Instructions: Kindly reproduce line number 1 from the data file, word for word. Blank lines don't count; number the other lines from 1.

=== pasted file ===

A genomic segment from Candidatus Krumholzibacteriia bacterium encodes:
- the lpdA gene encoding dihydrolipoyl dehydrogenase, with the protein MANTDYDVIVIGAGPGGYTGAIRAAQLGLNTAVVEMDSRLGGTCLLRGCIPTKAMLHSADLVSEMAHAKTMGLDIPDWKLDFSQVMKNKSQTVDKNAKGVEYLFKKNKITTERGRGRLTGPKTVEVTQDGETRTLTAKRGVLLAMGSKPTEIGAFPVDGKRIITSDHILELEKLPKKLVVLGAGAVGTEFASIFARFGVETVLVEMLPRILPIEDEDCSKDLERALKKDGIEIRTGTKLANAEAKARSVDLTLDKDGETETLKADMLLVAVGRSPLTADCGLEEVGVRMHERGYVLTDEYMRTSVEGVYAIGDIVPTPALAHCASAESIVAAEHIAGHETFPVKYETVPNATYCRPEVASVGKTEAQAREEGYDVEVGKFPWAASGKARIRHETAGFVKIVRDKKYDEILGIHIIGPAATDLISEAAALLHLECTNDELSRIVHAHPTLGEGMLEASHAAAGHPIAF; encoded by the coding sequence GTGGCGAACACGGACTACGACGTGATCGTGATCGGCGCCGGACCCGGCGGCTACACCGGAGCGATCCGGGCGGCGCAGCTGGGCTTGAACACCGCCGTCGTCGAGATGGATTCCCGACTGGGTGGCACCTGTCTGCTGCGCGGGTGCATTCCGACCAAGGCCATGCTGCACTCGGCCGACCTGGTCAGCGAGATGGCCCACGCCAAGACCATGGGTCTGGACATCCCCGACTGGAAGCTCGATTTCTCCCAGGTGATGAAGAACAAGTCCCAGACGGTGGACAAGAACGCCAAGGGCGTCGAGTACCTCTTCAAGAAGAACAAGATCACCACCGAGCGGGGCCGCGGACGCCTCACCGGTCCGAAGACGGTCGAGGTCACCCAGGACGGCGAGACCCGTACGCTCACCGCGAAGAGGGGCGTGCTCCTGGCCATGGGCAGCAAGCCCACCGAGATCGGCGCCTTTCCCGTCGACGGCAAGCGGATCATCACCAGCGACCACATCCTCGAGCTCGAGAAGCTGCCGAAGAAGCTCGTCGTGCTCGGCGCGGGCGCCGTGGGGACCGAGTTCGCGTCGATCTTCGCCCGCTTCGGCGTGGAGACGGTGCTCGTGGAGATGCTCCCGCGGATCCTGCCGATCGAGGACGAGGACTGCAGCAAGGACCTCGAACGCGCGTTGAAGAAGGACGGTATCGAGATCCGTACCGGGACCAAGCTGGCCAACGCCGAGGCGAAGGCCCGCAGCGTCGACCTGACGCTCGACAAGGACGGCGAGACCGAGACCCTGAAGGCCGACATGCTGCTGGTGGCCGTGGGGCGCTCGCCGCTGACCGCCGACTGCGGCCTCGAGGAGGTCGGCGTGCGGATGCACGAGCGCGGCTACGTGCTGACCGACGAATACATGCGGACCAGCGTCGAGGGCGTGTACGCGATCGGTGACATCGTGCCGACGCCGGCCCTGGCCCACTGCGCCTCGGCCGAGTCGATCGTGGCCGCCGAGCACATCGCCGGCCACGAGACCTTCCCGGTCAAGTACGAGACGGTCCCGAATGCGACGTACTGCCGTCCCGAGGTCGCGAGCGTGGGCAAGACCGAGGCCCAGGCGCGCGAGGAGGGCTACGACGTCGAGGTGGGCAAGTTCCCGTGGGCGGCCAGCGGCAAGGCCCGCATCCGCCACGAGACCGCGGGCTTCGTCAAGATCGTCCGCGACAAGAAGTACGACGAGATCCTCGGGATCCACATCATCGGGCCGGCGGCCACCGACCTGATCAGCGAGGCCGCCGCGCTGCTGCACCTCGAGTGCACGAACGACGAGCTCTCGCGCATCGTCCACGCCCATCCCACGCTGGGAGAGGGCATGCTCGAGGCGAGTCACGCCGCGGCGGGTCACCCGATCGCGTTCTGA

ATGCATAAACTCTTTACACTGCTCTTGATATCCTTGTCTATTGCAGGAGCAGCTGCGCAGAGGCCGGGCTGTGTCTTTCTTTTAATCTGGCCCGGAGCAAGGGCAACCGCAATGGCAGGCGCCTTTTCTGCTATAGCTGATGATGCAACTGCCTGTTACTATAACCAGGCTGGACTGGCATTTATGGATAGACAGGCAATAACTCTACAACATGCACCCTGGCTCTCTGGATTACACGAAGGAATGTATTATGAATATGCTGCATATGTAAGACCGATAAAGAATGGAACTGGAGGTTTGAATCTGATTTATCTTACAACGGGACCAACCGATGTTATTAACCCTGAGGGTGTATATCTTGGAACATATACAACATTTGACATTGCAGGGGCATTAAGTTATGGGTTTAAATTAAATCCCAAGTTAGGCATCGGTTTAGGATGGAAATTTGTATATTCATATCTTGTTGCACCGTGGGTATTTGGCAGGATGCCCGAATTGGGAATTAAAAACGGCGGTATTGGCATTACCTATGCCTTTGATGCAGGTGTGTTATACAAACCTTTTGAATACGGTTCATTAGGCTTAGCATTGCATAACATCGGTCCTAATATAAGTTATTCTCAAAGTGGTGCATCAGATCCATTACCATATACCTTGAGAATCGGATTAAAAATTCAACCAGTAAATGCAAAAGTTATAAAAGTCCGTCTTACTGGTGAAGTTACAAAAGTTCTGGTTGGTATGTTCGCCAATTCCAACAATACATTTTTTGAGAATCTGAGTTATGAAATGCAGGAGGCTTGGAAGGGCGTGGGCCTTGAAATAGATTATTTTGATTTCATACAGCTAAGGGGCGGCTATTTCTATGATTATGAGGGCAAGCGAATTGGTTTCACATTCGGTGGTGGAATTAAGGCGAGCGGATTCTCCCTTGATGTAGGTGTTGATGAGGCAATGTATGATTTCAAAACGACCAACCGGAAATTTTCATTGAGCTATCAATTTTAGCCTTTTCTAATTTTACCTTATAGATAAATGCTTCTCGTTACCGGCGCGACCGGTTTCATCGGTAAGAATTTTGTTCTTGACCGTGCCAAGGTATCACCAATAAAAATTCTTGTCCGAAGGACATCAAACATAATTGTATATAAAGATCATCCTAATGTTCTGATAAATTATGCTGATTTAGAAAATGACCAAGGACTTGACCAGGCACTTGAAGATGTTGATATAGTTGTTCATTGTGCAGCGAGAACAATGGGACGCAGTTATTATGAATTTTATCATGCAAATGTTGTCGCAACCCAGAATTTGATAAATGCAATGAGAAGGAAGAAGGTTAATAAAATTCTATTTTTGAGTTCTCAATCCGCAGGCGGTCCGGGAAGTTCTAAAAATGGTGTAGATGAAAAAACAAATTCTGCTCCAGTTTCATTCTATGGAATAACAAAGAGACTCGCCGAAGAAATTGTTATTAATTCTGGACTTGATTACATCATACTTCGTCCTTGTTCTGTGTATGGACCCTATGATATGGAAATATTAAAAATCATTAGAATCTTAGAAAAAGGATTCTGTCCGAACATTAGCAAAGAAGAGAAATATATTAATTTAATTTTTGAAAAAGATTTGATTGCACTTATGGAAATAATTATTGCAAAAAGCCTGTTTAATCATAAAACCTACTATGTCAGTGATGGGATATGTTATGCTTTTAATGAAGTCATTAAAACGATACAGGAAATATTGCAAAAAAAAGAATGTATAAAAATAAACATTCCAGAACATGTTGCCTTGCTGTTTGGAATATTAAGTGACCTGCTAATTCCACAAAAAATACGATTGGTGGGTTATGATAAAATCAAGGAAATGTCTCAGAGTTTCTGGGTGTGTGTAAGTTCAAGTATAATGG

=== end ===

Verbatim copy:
A genomic segment from Candidatus Krumholzibacteriia bacterium encodes: